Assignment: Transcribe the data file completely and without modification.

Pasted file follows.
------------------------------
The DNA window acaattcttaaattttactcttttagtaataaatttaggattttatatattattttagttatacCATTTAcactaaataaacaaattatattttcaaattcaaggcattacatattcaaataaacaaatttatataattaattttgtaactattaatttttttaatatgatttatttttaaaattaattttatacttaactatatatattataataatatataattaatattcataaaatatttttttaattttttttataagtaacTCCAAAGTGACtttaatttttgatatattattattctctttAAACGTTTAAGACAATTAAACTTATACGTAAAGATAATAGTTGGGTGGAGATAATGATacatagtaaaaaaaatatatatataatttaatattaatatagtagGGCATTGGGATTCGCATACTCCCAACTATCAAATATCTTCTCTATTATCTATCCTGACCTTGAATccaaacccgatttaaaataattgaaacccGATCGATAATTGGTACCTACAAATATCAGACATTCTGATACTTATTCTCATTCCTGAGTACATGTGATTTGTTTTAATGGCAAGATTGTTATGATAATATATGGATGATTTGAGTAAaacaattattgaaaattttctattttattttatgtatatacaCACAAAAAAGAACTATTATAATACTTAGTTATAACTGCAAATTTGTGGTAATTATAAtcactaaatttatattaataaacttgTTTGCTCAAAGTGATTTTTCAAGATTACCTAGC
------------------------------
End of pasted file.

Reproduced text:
The DNA window acaattcttaaattttactcttttagtaataaatttaggattttatatattattttagttatacCATTTAcactaaataaacaaattatattttcaaattcaaggcattacatattcaaataaacaaatttatataattaattttgtaactattaatttttttaatatgatttatttttaaaattaattttatacttaactatatatattataataatatataattaatattcataaaatatttttttaattttttttataagtaacTCCAAAGTGACtttaatttttgatatattattattctctttAAACGTTTAAGACAATTAAACTTATACGTAAAGATAATAGTTGGGTGGAGATAATGATacatagtaaaaaaaatatatatataatttaatattaatatagtagGGCATTGGGATTCGCATACTCCCAACTATCAAATATCTTCTCTATTATCTATCCTGACCTTGAATccaaacccgatttaaaataattgaaacccGATCGATAATTGGTACCTACAAATATCAGACATTCTGATACTTATTCTCATTCCTGAGTACATGTGATTTGTTTTAATGGCAAGATTGTTATGATAATATATGGATGATTTGAGTAAaacaattattgaaaattttctattttattttatgtatatacaCACAAAAAAGAACTATTATAATACTTAGTTATAACTGCAAATTTGTGGTAATTATAAtcactaaatttatattaataaacttgTTTGCTCAAAGTGATTTTTCAAGATTACCTAGC